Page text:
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Rumi And Advaita

By Dr.Auswaf Ahsan

06 January, 2008

The house without a window is a hell;
To make window is the essence of true religion.
Don’t thrust your axe on every thicket;
Come, use your axe to cut open a window.

- Jalaluddin Rumi

While I was reading a recently published book on Moulana Jalaluddin Rumi by Connie Zweig, one of the great mystics of Islam, my colleague at the dental school asked me, “Why do you read books written by Muslims only?” I told him that a similar query was posed to me 10 years ago but then the book was ‘Culture and Imperialism’ by Edward W. Said! I was intensely concerned by the observation of the fact that a stereotyped image is constructed around a Muslim as to what he/she would normally read. It remains a distressing truth that many of our ‘secular’ friends would have shirked reading Edward W. Said, thanks to his Arab roots. Perceiving a writer while reading his/her text shows maturity of the reader whereas gazing his/her religion/ethnicity prior to reading the text is blatant bias.

This kind of a construct is bound to create a ‘subtle pressure’ on any individual, intimidating him/her to move away from the currently contested secular space. When a Muslim thinks for himself/herself, it is implied that they are doing so for the benefit of the society in general. That is ‘Muslim’ is not an outsider. If a Muslim reads history and culture that is to relocate him/her in contemporary society. This sort of thinking is essential for ‘greater common good’. Denial of space to such Muslims would prevent healthy dialogue and subsequent erosion of meaningful contribution from them.

A few vital milestones in the history of Indian subcontinent have substantially transformed the way by which communities understand each other. 1947 (Partition), 1984 (Sikh mass murder), 1992 & 1993 (Babri demolition and Bombay blast), 1999 (Graham Stein’s murder), and 2002 (Gujarat genocide) are examples. Present locale of discourses on secular space, perhaps, will have to be redefined in such a way that the communities can recognize common ground. This will definitely broaden the scope of dialogue of civilizations.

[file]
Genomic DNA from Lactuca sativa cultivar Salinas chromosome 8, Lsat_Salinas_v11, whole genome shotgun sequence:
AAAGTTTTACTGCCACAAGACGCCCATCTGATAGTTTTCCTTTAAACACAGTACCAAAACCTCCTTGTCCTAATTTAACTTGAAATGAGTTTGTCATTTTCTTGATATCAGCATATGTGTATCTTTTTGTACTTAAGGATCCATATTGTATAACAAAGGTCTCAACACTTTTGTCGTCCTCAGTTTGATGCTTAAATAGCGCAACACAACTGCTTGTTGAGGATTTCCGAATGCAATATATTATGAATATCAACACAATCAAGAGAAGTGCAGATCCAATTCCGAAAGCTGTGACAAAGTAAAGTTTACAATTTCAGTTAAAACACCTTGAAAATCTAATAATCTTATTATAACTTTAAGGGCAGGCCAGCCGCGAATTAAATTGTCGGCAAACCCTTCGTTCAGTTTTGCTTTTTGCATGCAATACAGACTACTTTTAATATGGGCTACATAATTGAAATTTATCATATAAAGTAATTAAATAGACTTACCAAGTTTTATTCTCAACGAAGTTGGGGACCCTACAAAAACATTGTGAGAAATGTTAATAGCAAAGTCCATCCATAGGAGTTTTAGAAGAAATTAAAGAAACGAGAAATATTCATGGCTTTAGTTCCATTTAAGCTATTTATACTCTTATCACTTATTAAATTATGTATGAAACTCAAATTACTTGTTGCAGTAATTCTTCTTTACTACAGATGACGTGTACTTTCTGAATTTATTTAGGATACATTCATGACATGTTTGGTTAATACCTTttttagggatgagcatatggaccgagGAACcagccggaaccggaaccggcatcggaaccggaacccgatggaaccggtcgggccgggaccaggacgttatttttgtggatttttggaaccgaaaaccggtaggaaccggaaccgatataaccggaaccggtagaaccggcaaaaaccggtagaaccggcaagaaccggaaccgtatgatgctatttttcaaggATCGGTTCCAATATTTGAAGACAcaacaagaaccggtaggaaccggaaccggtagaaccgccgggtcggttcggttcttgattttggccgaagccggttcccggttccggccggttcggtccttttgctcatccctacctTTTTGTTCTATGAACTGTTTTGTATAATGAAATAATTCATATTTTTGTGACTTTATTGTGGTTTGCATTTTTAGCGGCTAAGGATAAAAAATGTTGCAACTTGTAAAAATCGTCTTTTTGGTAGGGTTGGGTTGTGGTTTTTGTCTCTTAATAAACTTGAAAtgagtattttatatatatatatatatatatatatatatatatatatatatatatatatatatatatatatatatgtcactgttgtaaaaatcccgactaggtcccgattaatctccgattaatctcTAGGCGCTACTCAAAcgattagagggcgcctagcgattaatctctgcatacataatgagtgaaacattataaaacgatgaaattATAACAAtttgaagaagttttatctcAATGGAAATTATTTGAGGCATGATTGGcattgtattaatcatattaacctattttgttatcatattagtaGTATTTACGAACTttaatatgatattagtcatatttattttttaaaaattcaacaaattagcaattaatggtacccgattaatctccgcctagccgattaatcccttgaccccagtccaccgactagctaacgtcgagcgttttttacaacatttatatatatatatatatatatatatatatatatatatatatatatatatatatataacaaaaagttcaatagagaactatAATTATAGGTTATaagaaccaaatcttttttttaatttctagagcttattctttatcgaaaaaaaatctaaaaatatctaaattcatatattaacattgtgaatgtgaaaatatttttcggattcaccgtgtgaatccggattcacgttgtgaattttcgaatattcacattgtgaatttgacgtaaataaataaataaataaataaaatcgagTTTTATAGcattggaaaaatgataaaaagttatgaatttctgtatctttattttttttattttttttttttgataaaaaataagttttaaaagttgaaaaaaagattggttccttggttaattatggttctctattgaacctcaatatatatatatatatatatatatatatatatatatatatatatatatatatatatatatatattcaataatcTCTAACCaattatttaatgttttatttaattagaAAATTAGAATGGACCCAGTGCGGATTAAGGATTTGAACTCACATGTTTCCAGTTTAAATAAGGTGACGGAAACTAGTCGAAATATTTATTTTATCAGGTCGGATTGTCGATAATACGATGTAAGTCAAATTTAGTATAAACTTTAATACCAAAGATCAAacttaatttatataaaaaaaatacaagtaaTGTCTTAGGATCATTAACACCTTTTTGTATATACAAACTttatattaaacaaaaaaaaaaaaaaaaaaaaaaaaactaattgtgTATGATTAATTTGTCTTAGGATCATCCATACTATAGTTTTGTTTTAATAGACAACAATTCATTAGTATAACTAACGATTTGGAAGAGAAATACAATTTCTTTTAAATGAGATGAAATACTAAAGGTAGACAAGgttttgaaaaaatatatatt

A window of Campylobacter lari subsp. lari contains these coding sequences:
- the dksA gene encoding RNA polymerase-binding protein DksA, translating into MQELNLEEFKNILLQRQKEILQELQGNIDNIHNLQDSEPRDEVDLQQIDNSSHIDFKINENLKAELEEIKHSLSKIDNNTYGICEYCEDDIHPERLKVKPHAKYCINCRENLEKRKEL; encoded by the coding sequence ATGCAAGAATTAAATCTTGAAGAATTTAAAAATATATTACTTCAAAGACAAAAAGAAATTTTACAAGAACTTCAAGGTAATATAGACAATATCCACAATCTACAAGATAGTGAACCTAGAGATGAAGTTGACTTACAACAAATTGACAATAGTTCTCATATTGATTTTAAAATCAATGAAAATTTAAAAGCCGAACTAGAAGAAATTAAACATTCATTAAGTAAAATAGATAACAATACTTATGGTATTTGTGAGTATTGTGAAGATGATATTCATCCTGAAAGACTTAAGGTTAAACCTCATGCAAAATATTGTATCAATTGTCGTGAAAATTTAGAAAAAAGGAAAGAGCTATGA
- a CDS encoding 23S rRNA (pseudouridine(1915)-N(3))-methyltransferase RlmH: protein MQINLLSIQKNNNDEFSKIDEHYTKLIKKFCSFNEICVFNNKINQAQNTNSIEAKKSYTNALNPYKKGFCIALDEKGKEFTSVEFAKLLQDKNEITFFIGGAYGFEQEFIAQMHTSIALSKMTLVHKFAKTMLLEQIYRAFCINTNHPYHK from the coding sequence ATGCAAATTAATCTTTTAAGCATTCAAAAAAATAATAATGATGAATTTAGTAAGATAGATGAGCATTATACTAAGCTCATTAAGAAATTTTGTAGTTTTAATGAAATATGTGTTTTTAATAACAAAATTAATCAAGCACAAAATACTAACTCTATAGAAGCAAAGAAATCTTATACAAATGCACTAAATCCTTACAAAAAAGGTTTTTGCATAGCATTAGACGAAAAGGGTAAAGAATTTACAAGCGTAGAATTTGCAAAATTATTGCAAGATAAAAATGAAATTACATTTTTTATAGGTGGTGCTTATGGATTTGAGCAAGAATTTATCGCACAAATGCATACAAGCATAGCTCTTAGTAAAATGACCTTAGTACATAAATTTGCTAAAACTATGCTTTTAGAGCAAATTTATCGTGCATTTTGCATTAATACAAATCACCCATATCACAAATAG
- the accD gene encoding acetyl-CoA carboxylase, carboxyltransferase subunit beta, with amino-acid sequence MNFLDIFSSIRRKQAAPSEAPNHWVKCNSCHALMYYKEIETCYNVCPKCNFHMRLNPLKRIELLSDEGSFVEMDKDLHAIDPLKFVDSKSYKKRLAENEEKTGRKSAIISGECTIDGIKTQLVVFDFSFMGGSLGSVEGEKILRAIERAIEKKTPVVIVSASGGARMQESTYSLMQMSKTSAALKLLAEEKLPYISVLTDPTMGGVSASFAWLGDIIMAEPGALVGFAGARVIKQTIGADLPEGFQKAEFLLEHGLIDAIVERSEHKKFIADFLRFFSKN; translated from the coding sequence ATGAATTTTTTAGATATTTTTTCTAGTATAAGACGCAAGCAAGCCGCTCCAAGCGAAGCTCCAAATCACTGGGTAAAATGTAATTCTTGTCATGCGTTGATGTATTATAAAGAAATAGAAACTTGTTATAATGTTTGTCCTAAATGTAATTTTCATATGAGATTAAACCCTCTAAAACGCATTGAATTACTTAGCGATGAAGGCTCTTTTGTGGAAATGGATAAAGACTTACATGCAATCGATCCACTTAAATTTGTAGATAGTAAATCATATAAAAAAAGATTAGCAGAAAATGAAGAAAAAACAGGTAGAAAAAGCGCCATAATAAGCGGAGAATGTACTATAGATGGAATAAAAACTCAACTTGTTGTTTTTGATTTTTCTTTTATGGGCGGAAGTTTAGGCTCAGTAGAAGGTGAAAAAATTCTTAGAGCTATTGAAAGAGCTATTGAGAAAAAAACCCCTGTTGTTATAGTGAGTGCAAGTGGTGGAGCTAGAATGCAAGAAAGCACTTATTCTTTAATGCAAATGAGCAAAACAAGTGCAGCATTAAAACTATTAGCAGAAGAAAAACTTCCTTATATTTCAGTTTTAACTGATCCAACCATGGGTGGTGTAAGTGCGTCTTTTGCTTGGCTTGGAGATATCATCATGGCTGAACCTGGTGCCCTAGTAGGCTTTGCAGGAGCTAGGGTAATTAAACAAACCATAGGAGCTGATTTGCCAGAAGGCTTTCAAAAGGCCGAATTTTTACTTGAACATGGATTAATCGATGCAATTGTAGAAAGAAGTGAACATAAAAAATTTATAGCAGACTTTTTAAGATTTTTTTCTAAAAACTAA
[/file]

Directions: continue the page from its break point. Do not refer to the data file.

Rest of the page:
It has become extremely cumbersome for a Muslim to comment on issues of social importance. ‘Babel’ (2006) a movie by Alejandro Gonzalez depicts how deeply the global scenario has transformed in terms of perceiving and responding to violence worldwide. It starts in the Moroccan desert, where a man buys a Winchester rifle from a neighbor to help keep the jackals away from his herd of goats. A Japanese hunter had gifted the neighbor with the rifle in gratitude for his work as a guide. Alejandro lucidly elaborates how an innocent shepherd boy’s playful mood turns out to be a serious stand off between US states department and the Moroccan state officials.

My colleague later went on to borrow the book by Connie on Rumi. He could not resist commenting after few days on that work, but he said ‘Rumi speaks Advaita!

Dr.Auswaf Ahsan
Associate Professor
Dept. of Oral Medicine & Radiology
Century Dental College
Kerala - India
+9198950 80789

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